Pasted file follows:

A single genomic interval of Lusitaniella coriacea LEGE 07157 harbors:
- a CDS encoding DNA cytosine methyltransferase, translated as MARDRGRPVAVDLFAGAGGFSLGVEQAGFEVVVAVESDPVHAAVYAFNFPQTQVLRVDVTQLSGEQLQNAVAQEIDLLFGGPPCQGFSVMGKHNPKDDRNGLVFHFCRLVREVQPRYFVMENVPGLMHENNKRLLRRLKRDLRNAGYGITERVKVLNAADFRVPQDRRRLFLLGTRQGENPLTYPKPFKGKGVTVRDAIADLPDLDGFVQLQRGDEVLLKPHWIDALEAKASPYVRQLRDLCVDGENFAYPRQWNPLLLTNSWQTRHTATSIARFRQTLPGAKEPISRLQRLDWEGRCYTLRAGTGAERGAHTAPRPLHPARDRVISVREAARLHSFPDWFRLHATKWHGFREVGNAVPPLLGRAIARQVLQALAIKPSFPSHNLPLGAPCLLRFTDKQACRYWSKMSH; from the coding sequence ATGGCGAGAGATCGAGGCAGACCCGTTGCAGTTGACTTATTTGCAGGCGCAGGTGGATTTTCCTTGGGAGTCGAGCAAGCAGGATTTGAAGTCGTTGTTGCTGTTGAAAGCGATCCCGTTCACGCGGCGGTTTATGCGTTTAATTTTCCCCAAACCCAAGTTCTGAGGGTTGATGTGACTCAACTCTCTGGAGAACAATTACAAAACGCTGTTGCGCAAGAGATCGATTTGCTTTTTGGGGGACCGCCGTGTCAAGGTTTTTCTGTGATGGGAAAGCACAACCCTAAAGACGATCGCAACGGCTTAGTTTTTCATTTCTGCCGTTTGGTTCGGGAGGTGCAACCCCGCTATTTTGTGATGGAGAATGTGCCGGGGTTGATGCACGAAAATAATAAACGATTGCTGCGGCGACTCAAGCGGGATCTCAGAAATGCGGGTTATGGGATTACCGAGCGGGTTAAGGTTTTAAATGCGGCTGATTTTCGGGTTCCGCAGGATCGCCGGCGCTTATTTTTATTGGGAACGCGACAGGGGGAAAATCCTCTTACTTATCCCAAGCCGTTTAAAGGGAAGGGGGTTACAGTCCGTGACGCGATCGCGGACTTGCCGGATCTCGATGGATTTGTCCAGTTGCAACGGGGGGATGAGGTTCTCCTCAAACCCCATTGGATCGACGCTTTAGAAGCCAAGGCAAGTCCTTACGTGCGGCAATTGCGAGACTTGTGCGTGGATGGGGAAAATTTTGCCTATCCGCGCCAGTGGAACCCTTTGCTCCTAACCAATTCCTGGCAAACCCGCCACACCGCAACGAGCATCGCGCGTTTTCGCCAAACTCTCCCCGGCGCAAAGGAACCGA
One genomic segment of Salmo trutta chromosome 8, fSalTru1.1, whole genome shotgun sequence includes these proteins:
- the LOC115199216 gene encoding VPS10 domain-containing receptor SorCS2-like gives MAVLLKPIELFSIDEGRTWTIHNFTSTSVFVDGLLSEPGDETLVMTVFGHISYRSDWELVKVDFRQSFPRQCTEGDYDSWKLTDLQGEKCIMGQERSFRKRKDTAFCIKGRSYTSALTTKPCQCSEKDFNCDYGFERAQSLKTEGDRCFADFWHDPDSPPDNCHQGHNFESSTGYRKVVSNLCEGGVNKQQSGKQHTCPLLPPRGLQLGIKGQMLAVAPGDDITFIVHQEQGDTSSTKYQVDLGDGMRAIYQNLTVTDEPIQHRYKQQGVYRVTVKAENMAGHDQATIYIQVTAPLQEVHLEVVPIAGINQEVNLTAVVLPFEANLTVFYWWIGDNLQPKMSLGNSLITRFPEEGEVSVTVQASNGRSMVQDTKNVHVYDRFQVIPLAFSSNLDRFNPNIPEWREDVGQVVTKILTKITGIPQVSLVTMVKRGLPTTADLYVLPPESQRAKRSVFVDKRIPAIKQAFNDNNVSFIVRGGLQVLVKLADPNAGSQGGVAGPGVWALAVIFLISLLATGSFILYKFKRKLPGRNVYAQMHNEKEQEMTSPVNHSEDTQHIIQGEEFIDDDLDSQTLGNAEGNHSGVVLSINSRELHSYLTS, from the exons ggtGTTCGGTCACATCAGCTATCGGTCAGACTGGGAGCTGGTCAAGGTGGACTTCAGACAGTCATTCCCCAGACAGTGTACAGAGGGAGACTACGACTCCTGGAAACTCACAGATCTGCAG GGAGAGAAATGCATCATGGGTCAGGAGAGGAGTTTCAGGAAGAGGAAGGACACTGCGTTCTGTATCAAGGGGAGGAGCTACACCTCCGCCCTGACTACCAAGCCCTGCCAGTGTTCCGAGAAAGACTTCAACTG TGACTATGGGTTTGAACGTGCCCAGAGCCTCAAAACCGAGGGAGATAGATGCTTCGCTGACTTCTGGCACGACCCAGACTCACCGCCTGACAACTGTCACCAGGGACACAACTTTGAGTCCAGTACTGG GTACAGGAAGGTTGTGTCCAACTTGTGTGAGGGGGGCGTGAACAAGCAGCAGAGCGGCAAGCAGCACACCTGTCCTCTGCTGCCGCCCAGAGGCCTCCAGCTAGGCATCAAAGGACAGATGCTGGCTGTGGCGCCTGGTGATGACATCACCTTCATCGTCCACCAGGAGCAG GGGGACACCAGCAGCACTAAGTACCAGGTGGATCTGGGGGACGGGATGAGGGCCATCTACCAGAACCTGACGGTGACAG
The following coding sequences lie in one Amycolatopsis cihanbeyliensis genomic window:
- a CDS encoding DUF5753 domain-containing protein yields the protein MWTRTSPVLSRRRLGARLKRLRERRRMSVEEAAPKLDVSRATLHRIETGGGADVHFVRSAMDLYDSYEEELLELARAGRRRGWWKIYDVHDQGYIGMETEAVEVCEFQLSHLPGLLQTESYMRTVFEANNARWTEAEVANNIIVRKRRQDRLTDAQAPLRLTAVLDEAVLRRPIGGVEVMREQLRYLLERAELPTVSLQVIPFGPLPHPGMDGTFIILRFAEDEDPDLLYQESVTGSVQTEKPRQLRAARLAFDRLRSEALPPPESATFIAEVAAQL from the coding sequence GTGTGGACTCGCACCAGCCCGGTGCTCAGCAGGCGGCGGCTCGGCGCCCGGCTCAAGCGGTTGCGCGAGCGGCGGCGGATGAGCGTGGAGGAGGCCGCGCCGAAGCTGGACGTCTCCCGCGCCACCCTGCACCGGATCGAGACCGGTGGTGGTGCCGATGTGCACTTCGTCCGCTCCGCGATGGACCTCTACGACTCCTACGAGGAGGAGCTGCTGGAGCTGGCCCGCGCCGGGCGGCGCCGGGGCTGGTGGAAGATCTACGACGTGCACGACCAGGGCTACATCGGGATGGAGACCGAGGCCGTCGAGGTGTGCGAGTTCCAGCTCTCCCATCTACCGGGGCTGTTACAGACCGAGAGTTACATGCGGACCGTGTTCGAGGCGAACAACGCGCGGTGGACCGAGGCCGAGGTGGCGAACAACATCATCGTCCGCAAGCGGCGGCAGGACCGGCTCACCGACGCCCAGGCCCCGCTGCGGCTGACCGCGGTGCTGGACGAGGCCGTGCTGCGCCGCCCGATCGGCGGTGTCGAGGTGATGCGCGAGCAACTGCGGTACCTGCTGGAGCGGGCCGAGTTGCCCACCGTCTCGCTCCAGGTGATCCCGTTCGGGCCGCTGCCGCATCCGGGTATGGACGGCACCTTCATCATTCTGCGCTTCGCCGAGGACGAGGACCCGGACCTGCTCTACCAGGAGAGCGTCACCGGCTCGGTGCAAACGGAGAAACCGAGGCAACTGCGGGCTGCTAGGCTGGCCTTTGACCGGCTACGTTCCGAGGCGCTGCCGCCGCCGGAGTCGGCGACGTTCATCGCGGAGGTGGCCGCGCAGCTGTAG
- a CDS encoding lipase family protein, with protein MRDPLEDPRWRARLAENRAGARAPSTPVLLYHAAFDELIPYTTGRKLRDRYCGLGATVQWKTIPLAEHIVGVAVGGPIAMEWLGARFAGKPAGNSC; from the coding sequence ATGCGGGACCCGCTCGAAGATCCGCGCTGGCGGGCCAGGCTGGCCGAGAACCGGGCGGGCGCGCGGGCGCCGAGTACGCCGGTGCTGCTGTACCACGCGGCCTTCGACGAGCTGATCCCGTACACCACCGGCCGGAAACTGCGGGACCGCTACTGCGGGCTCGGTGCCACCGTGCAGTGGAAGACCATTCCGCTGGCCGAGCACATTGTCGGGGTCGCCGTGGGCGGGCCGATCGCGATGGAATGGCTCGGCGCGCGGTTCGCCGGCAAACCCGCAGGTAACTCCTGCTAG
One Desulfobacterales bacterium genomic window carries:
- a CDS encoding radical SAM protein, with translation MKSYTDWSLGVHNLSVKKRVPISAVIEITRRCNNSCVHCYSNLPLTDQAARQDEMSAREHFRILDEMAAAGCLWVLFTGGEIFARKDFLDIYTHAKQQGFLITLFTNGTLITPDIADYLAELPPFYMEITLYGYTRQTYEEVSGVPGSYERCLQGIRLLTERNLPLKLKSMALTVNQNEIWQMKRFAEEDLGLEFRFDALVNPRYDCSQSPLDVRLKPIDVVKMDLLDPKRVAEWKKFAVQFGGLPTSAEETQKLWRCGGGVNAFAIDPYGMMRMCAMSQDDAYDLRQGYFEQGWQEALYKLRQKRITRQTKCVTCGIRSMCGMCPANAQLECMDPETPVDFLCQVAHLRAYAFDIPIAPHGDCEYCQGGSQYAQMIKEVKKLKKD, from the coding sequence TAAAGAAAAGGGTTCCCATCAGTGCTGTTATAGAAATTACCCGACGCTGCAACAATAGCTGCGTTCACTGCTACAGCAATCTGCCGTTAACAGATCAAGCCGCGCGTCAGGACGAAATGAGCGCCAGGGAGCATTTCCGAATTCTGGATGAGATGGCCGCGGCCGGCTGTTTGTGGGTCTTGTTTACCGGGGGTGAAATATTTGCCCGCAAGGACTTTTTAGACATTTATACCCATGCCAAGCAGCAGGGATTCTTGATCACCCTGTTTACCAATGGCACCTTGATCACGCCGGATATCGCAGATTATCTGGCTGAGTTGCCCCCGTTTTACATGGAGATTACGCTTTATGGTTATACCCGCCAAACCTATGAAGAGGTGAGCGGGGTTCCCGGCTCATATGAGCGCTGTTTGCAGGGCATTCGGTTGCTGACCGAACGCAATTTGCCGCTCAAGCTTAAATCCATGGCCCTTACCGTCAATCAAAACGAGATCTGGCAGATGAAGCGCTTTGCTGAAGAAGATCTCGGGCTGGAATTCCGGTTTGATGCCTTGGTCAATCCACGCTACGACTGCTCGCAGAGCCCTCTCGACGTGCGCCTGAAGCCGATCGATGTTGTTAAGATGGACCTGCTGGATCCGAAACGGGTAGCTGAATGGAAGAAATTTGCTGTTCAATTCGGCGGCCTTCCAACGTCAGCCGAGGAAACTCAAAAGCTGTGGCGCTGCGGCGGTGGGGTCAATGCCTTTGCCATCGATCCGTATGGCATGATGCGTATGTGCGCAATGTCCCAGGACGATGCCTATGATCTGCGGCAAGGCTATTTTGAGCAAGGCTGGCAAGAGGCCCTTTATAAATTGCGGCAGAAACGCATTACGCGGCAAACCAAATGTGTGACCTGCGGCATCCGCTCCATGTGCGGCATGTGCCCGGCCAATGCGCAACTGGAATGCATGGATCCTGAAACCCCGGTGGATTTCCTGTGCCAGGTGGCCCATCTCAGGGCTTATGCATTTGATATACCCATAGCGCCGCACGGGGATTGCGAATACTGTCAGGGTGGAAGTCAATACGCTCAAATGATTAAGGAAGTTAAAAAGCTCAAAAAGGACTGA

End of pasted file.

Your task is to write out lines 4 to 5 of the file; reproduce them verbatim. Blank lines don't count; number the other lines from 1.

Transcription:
- the LOC115199216 gene encoding VPS10 domain-containing receptor SorCS2-like gives MAVLLKPIELFSIDEGRTWTIHNFTSTSVFVDGLLSEPGDETLVMTVFGHISYRSDWELVKVDFRQSFPRQCTEGDYDSWKLTDLQGEKCIMGQERSFRKRKDTAFCIKGRSYTSALTTKPCQCSEKDFNCDYGFERAQSLKTEGDRCFADFWHDPDSPPDNCHQGHNFESSTGYRKVVSNLCEGGVNKQQSGKQHTCPLLPPRGLQLGIKGQMLAVAPGDDITFIVHQEQGDTSSTKYQVDLGDGMRAIYQNLTVTDEPIQHRYKQQGVYRVTVKAENMAGHDQATIYIQVTAPLQEVHLEVVPIAGINQEVNLTAVVLPFEANLTVFYWWIGDNLQPKMSLGNSLITRFPEEGEVSVTVQASNGRSMVQDTKNVHVYDRFQVIPLAFSSNLDRFNPNIPEWREDVGQVVTKILTKITGIPQVSLVTMVKRGLPTTADLYVLPPESQRAKRSVFVDKRIPAIKQAFNDNNVSFIVRGGLQVLVKLADPNAGSQGGVAGPGVWALAVIFLISLLATGSFILYKFKRKLPGRNVYAQMHNEKEQEMTSPVNHSEDTQHIIQGEEFIDDDLDSQTLGNAEGNHSGVVLSINSRELHSYLTS, from the exons ggtGTTCGGTCACATCAGCTATCGGTCAGACTGGGAGCTGGTCAAGGTGGACTTCAGACAGTCATTCCCCAGACAGTGTACAGAGGGAGACTACGACTCCTGGAAACTCACAGATCTGCAG GGAGAGAAATGCATCATGGGTCAGGAGAGGAGTTTCAGGAAGAGGAAGGACACTGCGTTCTGTATCAAGGGGAGGAGCTACACCTCCGCCCTGACTACCAAGCCCTGCCAGTGTTCCGAGAAAGACTTCAACTG TGACTATGGGTTTGAACGTGCCCAGAGCCTCAAAACCGAGGGAGATAGATGCTTCGCTGACTTCTGGCACGACCCAGACTCACCGCCTGACAACTGTCACCAGGGACACAACTTTGAGTCCAGTACTGG GTACAGGAAGGTTGTGTCCAACTTGTGTGAGGGGGGCGTGAACAAGCAGCAGAGCGGCAAGCAGCACACCTGTCCTCTGCTGCCGCCCAGAGGCCTCCAGCTAGGCATCAAAGGACAGATGCTGGCTGTGGCGCCTGGTGATGACATCACCTTCATCGTCCACCAGGAGCAG GGGGACACCAGCAGCACTAAGTACCAGGTGGATCTGGGGGACGGGATGAGGGCCATCTACCAGAACCTGACGGTGACAG
The following coding sequences lie in one Amycolatopsis cihanbeyliensis genomic window: